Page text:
Desert Botanical Laboratory of the Carnegie Institution

Desert Botanical Laboratory of the Carnegie Institution

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Desert Botanical Laboratory of the Carnegie Institution

Desert Botanical Laboratory of the Carnegie Institution

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Excerpt

Several investigators, in Experiment Stations and other branches of government inquiry, have made special studies of the relations of plants to alkaline and other soils. They have also observed the behavior of plants in arid regions under the influence of irrigation. For the most part, both of these classes of studies were concerned with special and local problems, the immediate purpose of such study being to obtain information for the use of the agriculturist and horticulturist. Despite this limitation they clearly showed the need of a broader and more thorough study of the technical and general aspects of the relation of plants to dry climates and to substrata of unusual composition. Special mention should here be made of the results obtained by Messrs. Kearney and Cameron, who have investigated the separate and the combined effect upon plants of the substances usually found in alkaline soils. Other important papers are cited in the accompanying bibliography, pages 53 to 58.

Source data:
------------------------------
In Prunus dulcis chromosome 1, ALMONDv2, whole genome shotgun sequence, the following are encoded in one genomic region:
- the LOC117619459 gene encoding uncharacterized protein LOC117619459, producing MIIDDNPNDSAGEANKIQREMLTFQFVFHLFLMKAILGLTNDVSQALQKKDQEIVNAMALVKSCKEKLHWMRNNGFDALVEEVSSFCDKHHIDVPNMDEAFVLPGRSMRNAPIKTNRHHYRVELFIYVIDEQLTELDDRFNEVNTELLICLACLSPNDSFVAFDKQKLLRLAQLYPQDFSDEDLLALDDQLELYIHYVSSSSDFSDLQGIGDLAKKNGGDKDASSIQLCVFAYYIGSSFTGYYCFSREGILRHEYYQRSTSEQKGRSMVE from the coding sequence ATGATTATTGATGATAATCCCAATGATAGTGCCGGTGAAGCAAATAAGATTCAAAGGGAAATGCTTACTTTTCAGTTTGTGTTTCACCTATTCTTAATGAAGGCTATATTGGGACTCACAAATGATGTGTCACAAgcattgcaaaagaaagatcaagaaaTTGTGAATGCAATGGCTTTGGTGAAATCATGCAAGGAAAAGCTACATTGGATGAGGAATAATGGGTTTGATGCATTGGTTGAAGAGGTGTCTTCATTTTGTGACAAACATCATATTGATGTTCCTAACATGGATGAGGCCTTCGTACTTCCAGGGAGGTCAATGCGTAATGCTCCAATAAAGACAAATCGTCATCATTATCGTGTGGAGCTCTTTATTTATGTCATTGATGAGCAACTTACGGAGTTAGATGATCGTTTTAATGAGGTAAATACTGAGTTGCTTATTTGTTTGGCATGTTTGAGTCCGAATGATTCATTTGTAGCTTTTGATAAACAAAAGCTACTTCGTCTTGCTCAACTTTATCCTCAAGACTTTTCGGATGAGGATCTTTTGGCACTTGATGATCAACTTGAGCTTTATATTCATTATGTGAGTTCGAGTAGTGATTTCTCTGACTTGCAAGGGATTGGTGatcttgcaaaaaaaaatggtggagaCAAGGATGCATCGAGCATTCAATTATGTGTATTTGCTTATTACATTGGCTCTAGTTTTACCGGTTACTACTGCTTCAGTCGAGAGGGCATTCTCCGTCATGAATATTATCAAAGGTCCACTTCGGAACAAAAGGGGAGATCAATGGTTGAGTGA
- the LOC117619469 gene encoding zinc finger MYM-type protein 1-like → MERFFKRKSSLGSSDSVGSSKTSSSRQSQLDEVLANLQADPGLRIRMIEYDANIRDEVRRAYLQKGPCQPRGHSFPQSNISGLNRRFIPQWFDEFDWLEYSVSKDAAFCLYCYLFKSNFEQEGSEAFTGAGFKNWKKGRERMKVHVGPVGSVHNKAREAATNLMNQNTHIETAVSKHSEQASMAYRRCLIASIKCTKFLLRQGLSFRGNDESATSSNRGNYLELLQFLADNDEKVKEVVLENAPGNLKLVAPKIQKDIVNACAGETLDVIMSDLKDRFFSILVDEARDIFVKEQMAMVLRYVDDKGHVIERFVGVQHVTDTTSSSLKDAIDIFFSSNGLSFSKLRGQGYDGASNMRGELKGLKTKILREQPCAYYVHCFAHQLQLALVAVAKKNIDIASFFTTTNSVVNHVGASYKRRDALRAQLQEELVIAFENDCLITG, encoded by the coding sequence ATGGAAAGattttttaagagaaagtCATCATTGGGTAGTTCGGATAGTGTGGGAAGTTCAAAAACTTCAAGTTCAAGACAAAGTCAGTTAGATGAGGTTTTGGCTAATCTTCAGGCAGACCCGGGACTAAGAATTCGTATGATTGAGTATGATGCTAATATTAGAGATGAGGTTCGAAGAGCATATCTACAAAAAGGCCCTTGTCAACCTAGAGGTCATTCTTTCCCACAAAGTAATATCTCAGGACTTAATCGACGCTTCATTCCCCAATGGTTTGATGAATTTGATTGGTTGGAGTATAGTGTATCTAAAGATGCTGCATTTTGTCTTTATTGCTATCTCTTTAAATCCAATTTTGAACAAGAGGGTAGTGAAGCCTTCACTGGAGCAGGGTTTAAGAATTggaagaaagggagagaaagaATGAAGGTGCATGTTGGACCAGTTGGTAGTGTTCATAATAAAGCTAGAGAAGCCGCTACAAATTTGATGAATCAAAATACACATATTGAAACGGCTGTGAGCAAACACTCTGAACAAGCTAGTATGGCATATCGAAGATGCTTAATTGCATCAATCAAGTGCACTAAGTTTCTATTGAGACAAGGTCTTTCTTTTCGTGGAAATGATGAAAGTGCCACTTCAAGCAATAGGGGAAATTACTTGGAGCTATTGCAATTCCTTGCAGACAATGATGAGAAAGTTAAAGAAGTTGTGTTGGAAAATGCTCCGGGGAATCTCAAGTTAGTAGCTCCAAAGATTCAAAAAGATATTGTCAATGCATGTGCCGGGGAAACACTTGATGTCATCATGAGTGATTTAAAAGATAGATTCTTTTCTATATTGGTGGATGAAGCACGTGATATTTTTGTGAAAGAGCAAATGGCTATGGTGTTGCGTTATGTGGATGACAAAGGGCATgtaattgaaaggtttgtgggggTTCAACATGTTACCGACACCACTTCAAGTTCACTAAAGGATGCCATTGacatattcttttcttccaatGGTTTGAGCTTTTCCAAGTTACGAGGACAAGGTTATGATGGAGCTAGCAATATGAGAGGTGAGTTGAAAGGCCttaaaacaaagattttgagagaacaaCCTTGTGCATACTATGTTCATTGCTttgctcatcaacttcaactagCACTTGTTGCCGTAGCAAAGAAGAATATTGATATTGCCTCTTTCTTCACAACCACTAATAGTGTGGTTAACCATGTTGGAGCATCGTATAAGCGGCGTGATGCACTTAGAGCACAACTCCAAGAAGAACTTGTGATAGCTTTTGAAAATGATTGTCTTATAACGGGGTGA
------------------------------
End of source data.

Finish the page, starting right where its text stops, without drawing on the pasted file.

When the Carnegie Institution was established, Mr. Coville determined to present to it a plan for a Desert Botanical Laboratory. This long cherished project was an outcome of his work in the Death Valley Expedition, in 1891. A plan was accordingly drawn tip by him and presented to the Institution's advisory committee in Botany. This committee considered and approved it because it promised results concerning the fundamental processes of protoplasm as important as any in the whole realm of botany. The Board of Trustees of the Institution also approved it, and appropriated $8,000 for the establishment of such a laboratory and its maintenance for one year. Messrs. Coville and MacDougal were appointed by the Institution as an Advisory Board in relation to the matter. This Board decided to place the Laboratory under the immediate charge of a resident investigator, who should carry on researches under its guidance, and should be responsible to it in his relations to the Institution. It was planned to begin a few inquiries of wide scope and important bearing to be carried on by the resident investigator until decisive results were obtained.

Furthermore, it was arranged to provide such an equipment as would . . .

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